Jordan Seiler- Parasite

a decade of public interventions by Jordan Seiler

image: Jordan Seiler, SUGAR CUBE 2020, NYC Phonebooth Glass, Acrylic, Foam 7.5”x7.5”x7.5″

PARASITE – A Negotiation of the Public’s Space
A Panel Discussion at Postmasters Gallery with 
Jordan Seiler, Karen Wong, Nick Colvin, and Aymann Ismael

Sunday, October 24th, 4-6 PM

Postmasters Gallery
54 Franklin Street
New York, NY 10013

Auxiliary Projects is pleased to present a micro museum survey of works by Jordan Seiler.

Seiler’s practice is a brand of austere conceptualism that focuses on the materials presented to city dwellers as visual terrain.  Deploying a “nose to tail” approach, he reshapes the (stolen) materials of commercial advertising and delivers them back to us in elegant packages devoid of their original messaging. For Seiler, who studied Photography at RISD and is a born and raised New Yorker, this work has meant survival: a way to contend with the sheer volume of visual stimulation he encounters on a daily basis while moving through his routine, and a strategic response to the paid ads intent on altering public behavior for private profit.
In an activist modality, Seiler’s artistic interventions into the urban commercial landscape critique how modern life is constructed by corporate entities and explore methods for a city’s inhabitants to push back on those constructions to forge their own realities. To manifest these negotiations into works of art Seiler has used several approaches, ranging from activist vandalism to sanctioned public projects to individual unique art works. This exhibition includes sculptures composed of pilfered advertising infrastructure, documentation of public interventions, and augmented reality works–all of which represent the tip of the very large iceberg of Seiler’s practice.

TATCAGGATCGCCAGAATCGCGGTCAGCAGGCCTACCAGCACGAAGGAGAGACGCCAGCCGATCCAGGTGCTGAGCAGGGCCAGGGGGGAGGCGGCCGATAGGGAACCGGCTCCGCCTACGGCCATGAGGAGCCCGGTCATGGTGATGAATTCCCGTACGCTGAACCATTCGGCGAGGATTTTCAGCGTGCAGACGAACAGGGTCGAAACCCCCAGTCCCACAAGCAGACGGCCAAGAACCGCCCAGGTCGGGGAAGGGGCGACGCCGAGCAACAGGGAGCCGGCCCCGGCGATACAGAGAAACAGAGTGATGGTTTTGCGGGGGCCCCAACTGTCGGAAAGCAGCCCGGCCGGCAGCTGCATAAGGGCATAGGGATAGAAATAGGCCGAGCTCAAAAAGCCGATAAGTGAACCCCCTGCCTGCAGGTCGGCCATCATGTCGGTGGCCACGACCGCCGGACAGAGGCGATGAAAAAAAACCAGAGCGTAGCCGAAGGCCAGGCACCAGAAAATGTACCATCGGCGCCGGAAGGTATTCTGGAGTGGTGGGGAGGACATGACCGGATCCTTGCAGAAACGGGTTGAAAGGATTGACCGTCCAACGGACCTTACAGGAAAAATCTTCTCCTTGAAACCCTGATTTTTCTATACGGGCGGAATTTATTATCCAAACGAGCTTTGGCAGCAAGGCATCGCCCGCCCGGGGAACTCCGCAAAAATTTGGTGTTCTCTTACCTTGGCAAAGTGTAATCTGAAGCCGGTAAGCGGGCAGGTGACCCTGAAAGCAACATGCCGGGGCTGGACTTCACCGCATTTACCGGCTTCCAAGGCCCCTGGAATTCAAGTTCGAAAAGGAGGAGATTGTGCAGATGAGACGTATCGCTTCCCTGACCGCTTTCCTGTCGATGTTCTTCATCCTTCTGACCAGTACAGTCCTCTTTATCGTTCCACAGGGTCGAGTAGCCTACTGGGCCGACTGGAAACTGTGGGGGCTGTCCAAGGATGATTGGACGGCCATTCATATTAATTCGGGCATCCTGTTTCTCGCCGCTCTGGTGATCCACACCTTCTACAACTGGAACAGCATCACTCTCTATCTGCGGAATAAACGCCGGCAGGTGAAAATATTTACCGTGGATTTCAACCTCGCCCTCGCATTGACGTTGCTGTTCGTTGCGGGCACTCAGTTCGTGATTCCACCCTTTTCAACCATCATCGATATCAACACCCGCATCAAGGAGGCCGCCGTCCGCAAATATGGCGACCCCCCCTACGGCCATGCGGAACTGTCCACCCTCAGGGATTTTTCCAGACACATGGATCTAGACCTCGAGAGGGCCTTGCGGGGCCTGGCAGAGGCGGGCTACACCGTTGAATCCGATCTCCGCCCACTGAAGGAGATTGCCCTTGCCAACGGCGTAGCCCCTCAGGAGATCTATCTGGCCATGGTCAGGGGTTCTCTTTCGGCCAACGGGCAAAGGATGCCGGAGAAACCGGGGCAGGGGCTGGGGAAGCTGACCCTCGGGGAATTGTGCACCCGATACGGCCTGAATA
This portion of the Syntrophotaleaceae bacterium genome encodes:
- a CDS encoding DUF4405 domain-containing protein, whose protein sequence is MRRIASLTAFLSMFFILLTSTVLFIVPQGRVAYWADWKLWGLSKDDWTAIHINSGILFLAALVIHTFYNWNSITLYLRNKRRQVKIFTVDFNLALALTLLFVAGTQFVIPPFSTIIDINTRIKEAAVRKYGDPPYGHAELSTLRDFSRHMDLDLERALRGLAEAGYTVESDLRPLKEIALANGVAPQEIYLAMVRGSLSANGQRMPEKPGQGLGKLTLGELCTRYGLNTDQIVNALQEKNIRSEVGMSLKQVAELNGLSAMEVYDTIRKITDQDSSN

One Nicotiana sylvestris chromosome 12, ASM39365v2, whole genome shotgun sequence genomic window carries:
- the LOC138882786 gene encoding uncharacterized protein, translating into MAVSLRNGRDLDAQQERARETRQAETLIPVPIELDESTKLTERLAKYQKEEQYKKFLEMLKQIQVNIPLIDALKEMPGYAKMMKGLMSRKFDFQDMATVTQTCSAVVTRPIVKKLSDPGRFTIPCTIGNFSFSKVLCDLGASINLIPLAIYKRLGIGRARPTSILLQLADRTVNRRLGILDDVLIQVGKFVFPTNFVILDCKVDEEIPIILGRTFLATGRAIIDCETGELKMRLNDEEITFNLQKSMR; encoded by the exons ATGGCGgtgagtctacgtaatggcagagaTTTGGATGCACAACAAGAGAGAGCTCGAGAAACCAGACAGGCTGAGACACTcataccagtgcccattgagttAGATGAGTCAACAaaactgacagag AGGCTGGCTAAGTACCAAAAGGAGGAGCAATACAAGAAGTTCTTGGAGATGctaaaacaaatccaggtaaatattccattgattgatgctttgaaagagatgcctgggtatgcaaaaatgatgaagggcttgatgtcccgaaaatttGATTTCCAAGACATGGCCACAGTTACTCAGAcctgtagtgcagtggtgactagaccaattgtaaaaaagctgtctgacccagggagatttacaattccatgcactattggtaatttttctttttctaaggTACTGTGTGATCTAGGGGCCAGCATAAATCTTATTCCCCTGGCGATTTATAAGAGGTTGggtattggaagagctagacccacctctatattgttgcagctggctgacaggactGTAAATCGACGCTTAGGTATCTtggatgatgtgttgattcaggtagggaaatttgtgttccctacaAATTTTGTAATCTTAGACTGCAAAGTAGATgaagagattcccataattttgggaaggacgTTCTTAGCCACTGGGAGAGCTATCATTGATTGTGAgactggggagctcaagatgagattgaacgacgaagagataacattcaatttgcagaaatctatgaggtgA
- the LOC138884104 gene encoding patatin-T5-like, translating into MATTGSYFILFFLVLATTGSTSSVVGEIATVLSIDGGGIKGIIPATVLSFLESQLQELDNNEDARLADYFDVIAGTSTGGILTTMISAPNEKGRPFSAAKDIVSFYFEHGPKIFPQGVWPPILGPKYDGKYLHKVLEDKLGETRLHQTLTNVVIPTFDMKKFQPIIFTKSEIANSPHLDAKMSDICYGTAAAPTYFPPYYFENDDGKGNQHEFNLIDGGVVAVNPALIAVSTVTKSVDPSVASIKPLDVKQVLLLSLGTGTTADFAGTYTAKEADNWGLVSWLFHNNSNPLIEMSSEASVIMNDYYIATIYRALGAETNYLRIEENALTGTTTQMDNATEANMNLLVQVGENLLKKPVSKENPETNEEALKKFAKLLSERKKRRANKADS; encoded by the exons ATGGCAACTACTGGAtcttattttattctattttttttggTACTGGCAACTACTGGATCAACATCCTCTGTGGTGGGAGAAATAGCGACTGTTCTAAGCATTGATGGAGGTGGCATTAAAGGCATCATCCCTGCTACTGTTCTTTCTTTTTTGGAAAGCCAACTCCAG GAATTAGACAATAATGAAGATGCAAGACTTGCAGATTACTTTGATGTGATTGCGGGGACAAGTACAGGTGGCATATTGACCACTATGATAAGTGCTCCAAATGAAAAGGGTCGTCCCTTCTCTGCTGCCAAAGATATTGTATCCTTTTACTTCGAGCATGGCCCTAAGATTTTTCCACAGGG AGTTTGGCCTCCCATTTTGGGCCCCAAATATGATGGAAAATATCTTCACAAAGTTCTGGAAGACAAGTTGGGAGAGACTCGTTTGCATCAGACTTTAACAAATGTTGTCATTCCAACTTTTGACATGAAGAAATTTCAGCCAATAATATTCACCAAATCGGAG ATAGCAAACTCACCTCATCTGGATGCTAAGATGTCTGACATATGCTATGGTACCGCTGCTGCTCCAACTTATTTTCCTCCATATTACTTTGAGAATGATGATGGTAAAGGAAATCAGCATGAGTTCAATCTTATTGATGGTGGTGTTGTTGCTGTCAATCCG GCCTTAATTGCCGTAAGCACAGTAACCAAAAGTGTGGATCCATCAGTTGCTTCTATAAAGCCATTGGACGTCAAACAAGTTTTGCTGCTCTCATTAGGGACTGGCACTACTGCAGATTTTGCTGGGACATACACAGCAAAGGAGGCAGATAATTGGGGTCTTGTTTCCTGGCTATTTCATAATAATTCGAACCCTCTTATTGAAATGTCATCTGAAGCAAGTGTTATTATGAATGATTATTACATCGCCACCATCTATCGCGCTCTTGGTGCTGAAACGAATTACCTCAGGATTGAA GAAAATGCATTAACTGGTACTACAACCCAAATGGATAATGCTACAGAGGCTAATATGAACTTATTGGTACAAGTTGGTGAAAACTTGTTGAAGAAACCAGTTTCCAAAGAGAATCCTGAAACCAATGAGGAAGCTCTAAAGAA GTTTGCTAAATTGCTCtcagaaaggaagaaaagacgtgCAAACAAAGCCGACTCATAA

In the 1960s the longtime New York City resident and pioneering sound artist John Cage wrote about the positive emotional effect his sound works could have on listeners. Cage believed that listening to one of his performances could alter the way an audience member would react to the sounds of their surroundings, allowing them to suddenly hear “unsuspected beauty in their everyday life.” With a similar motivation, Seiler has offered projects in the streets and in the studio intended to offer the viewer pause in future encounters with commodified public space. He views the artist’s role as facilitating broader participation in the city as collaborator rather than consumer, and his work insists that we are all part of an ongoing, back-and-forth negotiation with our cities: parasites in need of one another.